Neeraj Pandey's biopic of Indian cricket captain MS Dhoni: The Untold Story will be releasing on Friday, 30 September. It is a known fact that Bollywood is not new to cricket-based films.
Here we list out five cricket films that Bollywood has dished out over the years:
The Ashutosh Gowariker-directed venture is easily one of the most definitive movies on cricket. Set in India under the British regime, Lagaan follows Bhuvan (Aamir Khan) who raises his voice against the unjust taxes levied upon him and his fellow villagers. The Britishers challenge him to a game of cricket, promising to abolish the taxes if the villagers win.
Besides the stellar performances, what works for the film is that it combines cricket with another strong theme – patriotism. Little surprise then that it is one of the three Indian films to have ever made it to the nomination list of Best Foreign Language Picture at Oscars.
Starring Raveena Tandon and Ally Khan, the film depicts the 1999 Cricket World Cup in the backdrop of the 1999 Kargil War. The film also has Sachin Tendulkar, Kapil Dev and Yuvraaj Singh making cameo appearances. Going by its name, the film also stumped at the box office.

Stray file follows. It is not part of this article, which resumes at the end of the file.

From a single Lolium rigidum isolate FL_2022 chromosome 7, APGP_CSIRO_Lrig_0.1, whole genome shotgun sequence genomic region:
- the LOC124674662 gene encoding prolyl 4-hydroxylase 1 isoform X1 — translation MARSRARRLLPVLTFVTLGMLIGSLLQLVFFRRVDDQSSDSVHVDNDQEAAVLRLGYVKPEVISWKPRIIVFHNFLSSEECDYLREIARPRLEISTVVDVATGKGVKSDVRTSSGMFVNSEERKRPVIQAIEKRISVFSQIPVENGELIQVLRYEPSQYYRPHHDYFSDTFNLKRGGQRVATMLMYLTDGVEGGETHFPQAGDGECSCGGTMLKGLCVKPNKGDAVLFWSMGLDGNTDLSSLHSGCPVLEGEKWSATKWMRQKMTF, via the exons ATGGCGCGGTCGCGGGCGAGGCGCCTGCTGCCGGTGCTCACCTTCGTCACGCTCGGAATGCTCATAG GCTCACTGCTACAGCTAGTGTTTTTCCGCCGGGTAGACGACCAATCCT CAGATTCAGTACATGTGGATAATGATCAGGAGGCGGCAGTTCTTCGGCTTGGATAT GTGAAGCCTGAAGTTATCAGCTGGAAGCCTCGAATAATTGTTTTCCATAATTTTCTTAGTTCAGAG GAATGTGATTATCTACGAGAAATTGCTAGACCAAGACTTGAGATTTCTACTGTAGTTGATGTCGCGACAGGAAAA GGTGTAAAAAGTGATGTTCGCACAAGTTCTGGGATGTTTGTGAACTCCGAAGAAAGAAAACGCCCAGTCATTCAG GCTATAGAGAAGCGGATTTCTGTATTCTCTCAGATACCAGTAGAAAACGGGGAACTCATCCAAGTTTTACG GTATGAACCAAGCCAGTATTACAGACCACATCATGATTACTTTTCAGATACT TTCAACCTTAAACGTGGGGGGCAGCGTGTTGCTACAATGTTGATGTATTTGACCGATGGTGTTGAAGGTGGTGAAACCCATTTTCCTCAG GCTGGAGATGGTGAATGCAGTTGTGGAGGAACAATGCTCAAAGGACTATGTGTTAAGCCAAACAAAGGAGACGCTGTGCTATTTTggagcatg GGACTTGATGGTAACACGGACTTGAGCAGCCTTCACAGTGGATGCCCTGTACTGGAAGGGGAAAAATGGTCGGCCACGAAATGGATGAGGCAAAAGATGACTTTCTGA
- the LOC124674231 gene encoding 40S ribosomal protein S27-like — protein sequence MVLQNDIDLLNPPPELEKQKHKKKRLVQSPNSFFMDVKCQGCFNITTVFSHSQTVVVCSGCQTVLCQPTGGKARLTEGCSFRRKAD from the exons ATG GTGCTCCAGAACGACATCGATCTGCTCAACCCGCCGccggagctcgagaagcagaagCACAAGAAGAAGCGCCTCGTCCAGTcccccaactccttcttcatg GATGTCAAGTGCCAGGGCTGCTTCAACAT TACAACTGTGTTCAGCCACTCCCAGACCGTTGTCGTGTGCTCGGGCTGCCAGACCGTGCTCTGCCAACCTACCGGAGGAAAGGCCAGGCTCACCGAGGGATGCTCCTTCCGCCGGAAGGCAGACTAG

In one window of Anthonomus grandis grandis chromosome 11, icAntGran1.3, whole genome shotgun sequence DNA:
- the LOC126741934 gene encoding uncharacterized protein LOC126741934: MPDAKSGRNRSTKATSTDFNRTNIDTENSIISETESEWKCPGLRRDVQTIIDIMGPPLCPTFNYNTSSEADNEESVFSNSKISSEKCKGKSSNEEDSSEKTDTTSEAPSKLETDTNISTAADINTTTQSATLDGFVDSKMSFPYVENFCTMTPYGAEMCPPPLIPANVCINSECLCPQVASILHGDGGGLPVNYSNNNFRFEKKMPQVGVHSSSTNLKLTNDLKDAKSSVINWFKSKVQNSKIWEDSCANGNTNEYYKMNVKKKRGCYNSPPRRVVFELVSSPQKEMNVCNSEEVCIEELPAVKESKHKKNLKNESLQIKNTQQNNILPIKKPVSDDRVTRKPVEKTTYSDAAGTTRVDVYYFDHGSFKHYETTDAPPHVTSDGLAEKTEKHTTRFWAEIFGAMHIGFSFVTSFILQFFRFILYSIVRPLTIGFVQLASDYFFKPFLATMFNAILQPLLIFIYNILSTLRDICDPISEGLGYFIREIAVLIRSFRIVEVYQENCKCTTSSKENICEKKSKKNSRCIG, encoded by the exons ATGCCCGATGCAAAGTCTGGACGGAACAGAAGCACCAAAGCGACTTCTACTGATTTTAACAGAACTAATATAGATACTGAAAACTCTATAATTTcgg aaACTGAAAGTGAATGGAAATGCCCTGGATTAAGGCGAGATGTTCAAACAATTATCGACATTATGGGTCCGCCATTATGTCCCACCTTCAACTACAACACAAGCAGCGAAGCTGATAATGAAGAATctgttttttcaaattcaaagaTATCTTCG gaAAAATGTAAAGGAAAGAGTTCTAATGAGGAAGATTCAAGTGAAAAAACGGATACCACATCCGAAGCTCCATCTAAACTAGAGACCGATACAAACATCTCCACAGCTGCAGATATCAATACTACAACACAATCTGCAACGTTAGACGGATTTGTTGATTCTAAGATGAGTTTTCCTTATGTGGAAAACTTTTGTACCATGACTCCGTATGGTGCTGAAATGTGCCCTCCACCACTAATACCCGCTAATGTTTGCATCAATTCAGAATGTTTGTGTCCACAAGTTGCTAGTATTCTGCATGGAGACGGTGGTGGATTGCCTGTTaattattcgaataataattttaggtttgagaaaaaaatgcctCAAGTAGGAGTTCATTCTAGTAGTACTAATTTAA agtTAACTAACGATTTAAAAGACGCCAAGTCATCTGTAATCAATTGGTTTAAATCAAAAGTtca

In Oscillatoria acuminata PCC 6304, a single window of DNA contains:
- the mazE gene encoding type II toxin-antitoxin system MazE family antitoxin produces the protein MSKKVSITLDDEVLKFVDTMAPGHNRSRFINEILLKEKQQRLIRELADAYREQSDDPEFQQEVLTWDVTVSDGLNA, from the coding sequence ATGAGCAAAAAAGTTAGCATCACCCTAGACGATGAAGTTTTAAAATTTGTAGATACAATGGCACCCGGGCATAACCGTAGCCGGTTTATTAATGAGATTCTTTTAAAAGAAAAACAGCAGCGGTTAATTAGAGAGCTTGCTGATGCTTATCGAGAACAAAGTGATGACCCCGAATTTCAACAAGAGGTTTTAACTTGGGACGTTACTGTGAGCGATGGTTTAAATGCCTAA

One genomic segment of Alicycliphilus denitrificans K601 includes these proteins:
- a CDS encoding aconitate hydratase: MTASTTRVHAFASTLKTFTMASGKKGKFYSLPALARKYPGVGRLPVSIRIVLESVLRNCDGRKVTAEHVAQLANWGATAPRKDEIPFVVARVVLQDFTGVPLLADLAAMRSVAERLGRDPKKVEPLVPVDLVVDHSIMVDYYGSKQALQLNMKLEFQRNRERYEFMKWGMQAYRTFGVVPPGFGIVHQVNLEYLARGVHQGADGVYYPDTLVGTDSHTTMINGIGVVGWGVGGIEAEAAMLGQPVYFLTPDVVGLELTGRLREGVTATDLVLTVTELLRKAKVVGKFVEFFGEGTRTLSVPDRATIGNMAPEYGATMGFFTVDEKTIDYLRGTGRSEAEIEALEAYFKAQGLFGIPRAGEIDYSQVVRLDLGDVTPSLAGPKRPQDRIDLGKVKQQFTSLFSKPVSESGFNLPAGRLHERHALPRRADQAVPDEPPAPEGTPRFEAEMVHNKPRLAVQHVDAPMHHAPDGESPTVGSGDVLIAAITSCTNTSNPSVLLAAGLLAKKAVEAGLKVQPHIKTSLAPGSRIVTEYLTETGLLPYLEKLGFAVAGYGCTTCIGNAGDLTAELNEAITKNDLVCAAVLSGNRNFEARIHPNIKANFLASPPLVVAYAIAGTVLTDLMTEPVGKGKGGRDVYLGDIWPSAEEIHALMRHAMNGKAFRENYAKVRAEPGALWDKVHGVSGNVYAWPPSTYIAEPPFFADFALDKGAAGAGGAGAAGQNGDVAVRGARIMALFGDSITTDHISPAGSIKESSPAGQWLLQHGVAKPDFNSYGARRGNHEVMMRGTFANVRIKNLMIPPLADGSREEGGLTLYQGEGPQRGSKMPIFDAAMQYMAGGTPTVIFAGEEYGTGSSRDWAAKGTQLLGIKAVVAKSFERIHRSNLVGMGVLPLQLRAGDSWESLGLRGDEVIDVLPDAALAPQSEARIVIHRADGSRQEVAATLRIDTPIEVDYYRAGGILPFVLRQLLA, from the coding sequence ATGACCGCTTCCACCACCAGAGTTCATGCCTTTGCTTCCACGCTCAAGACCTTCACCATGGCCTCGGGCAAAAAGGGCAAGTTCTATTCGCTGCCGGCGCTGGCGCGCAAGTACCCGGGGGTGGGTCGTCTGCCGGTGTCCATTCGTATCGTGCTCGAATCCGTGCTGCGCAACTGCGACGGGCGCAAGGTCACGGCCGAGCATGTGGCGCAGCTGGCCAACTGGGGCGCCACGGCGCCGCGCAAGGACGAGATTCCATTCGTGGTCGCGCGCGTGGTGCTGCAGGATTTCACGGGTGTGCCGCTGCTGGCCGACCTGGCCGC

A simple story of personal triumph against all odds. This Nagesh Kukunoor-directed film revolves around Iqbal (Shreyas Talpade), a hearing and visually impaired boy, who dreams of playing in the Indian cricket team. How he rises above setbacks and bags a place in the final 11 makes for a heartwarming watch.
Dil Bole Hadippa (2009)
Directed by Anurag Singh, the film saw Rani Mukherji in a never-before look for the film. Donning the garb of a Sikh man, she was seen hitting sixes and fours. She plays the role of a village girl who aspires to play cricket for the country and to fulfill her dreams she pretends to be a man.
A celebrated career that came crashing down in the wake of match-fixing allegations, two failed marriages – Mohammad Azharuddin’s life, with its dramatic highs and lows, was a movie waiting to be made.
However, Ekta Kapoor’s production, which saw Emraan Hashmi as the former Indian skipper, did not live up to the audience’s expectations. Some blame Tony D’Souza’s poor direction, others say it was the simplistic approach adopted and blatant glorification of Azhar that did not resonate with the viewers.